If the major labels give the impression that they'll be dragged onto the information superhighway kicking and screaming, it's because the Internet does pose a threat to the way they do business. But it isn't so much file-sharing as the low-cost, decentralized distribution avenues the Internet offers. Just below the surface of the recriminations directed at peer-to-peer file-sharing networks, such as Kaza, is a smelly bit of peat that's rarely overturned -- the fact that the major record companies in this country control several crucial bottlenecks in reaching consumers. Their desire to dominate is prompting them to suppress technology that could have as dramatic an effect on the industry as the introduction of compact discs, which fueled the industry's growth in the mid-eighties and early nineties.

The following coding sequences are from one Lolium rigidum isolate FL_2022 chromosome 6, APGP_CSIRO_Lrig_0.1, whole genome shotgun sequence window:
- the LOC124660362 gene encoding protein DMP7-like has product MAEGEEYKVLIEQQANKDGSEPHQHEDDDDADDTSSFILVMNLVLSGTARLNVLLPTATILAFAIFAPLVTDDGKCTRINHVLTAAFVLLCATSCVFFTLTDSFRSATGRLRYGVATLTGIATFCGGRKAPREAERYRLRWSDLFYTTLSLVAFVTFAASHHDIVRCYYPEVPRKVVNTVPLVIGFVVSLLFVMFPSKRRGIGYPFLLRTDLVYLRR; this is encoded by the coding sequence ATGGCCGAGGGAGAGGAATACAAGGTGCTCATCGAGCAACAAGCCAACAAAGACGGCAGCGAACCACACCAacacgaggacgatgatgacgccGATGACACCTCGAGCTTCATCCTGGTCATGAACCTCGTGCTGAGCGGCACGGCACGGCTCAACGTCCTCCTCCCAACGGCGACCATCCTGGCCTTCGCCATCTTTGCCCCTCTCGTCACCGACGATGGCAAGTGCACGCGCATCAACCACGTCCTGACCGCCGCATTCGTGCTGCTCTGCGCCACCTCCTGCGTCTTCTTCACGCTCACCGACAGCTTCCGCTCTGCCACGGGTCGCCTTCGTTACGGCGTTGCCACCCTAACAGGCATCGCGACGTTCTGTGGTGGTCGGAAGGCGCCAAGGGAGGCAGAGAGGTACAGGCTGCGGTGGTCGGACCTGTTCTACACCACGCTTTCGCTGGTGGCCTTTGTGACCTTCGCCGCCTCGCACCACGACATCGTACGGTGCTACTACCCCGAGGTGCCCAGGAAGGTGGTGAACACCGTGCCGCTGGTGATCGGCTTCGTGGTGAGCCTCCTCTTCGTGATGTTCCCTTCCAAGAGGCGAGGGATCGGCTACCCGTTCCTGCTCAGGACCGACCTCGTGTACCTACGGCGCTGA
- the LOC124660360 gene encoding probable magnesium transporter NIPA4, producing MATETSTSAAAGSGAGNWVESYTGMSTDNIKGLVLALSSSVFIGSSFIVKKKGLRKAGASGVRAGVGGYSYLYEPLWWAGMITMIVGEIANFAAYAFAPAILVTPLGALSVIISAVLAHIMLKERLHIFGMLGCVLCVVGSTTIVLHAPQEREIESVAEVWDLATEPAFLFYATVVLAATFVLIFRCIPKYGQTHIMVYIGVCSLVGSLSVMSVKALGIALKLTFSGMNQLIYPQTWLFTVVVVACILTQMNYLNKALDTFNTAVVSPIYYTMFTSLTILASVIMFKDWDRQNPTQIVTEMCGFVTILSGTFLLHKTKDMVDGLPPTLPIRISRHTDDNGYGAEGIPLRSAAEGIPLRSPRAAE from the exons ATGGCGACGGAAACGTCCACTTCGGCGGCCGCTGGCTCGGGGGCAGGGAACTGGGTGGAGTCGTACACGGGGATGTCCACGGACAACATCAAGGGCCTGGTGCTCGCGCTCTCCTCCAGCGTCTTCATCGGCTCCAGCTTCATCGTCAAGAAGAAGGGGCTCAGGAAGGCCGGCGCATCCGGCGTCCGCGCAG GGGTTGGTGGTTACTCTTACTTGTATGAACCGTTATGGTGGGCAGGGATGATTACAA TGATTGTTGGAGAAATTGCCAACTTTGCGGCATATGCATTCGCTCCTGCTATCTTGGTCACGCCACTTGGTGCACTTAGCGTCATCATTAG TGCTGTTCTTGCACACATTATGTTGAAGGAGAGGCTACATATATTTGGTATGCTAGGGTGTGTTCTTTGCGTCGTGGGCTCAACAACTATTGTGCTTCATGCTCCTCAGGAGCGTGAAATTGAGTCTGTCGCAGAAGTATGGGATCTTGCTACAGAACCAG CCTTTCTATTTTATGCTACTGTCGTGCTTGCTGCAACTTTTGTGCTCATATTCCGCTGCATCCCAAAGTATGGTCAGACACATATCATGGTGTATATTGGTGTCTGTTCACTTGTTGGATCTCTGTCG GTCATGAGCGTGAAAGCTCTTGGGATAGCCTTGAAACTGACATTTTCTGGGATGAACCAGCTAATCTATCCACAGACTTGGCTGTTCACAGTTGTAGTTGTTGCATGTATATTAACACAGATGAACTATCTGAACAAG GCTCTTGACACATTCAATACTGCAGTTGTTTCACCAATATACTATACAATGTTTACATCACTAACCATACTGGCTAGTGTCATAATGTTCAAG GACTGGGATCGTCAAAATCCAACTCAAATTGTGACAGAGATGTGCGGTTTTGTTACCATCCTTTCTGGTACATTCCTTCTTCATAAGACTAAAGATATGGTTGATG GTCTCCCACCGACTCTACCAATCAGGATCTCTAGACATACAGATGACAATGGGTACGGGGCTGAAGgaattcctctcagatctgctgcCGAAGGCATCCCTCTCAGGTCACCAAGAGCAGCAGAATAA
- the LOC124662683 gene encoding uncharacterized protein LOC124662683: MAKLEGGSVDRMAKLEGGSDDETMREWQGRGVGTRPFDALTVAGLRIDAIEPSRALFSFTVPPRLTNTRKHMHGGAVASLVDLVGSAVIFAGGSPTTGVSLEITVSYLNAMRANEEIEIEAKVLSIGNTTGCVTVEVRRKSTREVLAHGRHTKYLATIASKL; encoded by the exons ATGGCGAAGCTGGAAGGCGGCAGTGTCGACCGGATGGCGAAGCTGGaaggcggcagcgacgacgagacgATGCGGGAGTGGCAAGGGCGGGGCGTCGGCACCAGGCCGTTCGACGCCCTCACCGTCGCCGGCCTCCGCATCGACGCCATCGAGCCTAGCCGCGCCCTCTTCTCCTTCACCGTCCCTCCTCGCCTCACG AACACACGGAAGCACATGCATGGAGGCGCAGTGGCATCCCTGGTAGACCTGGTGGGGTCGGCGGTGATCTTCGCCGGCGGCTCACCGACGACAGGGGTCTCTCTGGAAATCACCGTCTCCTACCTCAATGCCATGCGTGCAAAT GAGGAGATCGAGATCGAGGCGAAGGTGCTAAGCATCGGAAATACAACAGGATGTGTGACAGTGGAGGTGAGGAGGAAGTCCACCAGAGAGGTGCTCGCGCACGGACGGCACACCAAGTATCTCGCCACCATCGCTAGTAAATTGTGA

While independent labels have proliferated since the nineties, relative shelf space is shrinking as big-box retailers from Best Buy to Wal-Mart displace record stores as the place where most people get their music. (Wal-Mart currently sells one-fifth of the country's retail CDs.) The major labels also control four of the five largest music distributors to retail. During the same period there's been unprecedented consolidation in both the radio and music business, such that there are now only four major labels and the four largest radio conglomerates control as much as two-thirds of the nation's listeners in any given format. Prior to the relaxation of ownership caps with the passage of the Telecommunications Act of 1996, the most stations one company could own was twenty. (Clear Channel now owns in excess of 1200.)